Online Encyclopedia


Online Encyclopedia
Originally appearing in Volume V16, Page 974 of the 1911 Encyclopedia Britannica.
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WILLIAM LONGCHAMP (d. 1197), chancellor of England and bishop of Ely, entered public life at the close of Henry II.'s reign as official to the king's son Geoffrey, for the arch-deaconry of Rouen. Henry II., who disliked him, called him the " son of two traitors." He soon deserted Geoffrey for Richard, who made him chancellor of the duchy of Aquitaine. He always showed himself an able diplomatist. He first distinguished himself at Paris, as Richard's envoy, when he defeated Henry II.'s attempt to make peace with Philip Augustus (1189). On Richard's accession William became chancellor of the kingdom and bishop of Ely. When Richard left England (Dec. 1189), be put the tower of London in his hands and chose him to share with Hugh de Puiset, the great bishop of Durham, the office of chief justiciar. William immediately quarrelled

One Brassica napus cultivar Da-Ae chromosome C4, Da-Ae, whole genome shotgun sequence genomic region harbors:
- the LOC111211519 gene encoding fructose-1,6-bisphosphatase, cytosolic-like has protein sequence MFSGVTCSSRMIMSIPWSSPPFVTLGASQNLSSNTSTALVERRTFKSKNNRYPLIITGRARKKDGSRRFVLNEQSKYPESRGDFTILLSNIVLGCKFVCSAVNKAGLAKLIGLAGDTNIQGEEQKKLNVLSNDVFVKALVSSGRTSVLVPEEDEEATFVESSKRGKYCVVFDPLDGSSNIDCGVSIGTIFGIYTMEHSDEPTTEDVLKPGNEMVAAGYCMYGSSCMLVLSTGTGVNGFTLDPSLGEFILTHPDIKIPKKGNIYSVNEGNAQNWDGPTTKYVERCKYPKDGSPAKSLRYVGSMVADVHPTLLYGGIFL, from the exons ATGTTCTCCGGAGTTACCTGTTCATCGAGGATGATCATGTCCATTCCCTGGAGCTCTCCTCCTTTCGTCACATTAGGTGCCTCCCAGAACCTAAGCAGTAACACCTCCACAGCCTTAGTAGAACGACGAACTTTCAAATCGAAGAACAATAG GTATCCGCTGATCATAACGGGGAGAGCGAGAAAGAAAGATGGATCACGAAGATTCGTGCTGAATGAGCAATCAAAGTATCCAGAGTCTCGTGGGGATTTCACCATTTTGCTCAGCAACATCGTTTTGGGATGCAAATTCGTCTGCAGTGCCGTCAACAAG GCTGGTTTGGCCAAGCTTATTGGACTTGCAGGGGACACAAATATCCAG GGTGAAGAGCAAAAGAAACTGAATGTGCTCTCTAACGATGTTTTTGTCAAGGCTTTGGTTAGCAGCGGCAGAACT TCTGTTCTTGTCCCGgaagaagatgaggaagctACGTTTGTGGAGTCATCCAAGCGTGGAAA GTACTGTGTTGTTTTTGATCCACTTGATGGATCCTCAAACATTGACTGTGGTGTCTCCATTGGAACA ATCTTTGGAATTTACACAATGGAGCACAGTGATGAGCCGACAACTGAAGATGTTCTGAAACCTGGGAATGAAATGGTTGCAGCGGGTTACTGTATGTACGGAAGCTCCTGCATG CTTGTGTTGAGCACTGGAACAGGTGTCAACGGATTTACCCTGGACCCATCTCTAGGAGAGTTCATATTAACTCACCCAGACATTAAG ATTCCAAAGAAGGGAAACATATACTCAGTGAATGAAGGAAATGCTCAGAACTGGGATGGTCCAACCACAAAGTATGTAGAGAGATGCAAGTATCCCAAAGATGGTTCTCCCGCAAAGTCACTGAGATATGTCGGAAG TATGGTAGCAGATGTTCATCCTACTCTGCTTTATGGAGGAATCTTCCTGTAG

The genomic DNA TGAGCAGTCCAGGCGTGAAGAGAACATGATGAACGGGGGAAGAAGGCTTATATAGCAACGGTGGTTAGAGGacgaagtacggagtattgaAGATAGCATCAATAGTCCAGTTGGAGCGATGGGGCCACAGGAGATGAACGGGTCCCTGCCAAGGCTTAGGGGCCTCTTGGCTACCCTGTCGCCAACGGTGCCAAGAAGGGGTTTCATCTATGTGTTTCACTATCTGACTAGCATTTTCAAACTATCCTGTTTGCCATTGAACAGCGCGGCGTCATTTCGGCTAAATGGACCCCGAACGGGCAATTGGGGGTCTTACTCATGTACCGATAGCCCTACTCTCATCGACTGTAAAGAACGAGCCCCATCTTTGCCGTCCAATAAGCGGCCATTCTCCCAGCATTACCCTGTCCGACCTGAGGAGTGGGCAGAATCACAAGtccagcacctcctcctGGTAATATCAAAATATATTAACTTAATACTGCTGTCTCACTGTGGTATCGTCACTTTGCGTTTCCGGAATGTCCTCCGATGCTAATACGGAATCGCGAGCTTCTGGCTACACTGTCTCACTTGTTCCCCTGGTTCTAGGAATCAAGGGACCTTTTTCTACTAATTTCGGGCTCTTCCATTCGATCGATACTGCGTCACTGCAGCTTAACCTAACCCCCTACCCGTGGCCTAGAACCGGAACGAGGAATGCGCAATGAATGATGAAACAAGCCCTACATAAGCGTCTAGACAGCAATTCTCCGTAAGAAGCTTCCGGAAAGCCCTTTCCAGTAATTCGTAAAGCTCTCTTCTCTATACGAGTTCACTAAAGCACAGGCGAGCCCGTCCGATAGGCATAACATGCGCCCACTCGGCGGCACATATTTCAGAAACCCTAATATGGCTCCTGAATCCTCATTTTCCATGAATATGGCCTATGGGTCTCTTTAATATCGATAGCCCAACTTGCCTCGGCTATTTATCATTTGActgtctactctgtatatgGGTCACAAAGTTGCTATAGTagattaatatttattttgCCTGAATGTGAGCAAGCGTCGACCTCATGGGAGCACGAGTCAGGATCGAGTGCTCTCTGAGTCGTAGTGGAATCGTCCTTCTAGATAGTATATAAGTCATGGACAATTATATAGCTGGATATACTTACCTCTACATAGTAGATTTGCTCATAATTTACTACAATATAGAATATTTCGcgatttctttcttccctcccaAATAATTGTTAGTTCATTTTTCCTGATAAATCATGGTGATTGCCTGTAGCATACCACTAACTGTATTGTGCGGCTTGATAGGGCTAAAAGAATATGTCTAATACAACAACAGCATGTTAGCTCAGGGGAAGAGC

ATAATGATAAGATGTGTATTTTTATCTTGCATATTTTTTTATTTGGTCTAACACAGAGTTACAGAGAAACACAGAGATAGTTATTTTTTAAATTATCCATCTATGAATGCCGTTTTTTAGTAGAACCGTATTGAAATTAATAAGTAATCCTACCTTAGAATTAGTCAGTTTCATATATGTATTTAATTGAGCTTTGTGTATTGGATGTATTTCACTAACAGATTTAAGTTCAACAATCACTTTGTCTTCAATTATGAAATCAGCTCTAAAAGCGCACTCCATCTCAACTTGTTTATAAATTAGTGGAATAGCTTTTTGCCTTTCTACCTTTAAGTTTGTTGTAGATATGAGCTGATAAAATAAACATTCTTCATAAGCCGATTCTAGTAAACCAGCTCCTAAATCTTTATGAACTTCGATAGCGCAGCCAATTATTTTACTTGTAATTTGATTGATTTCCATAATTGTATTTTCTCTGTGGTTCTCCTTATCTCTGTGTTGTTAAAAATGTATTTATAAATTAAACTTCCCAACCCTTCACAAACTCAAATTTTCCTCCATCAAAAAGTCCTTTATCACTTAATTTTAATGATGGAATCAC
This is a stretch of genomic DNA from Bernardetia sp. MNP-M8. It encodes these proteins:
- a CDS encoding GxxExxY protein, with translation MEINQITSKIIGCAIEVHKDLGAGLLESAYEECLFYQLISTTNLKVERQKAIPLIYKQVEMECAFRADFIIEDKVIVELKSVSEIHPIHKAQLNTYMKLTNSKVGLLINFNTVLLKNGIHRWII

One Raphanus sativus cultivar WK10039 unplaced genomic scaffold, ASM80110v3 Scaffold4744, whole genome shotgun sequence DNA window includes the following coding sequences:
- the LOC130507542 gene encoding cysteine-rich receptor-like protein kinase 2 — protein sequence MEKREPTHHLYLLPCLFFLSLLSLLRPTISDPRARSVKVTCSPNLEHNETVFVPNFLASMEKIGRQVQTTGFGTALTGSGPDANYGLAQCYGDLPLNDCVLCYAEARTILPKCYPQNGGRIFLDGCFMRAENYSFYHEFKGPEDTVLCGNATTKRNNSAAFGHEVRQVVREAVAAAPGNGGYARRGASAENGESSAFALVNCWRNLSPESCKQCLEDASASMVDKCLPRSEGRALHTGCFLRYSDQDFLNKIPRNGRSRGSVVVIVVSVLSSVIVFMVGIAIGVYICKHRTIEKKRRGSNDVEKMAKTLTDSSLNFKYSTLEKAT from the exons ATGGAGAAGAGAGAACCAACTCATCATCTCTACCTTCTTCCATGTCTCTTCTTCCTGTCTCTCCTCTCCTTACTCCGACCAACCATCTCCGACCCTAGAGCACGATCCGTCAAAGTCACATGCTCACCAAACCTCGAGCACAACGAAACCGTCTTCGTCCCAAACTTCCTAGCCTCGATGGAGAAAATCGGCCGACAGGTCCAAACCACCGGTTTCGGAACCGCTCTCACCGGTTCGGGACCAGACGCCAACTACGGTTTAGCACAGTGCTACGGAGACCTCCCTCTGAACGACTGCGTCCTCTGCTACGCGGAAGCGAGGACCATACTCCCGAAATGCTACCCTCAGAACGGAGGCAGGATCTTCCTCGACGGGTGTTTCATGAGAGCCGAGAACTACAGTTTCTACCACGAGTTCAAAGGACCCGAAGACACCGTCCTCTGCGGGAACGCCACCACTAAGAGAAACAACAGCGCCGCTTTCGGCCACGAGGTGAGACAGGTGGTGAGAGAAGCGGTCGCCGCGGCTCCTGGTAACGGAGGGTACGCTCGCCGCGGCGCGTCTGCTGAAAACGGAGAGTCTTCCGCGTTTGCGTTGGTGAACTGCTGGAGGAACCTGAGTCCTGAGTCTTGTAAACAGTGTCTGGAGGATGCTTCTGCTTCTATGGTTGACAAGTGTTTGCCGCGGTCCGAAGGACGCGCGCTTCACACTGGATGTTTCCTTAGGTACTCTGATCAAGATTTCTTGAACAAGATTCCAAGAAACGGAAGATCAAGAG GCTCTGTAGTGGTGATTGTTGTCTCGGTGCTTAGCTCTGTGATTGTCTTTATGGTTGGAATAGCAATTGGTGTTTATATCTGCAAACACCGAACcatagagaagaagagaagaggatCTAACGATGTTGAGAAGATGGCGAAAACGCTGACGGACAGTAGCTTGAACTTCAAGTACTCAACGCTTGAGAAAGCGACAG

End of Article: WILLIAM LONGCHAMP (d. 1197)

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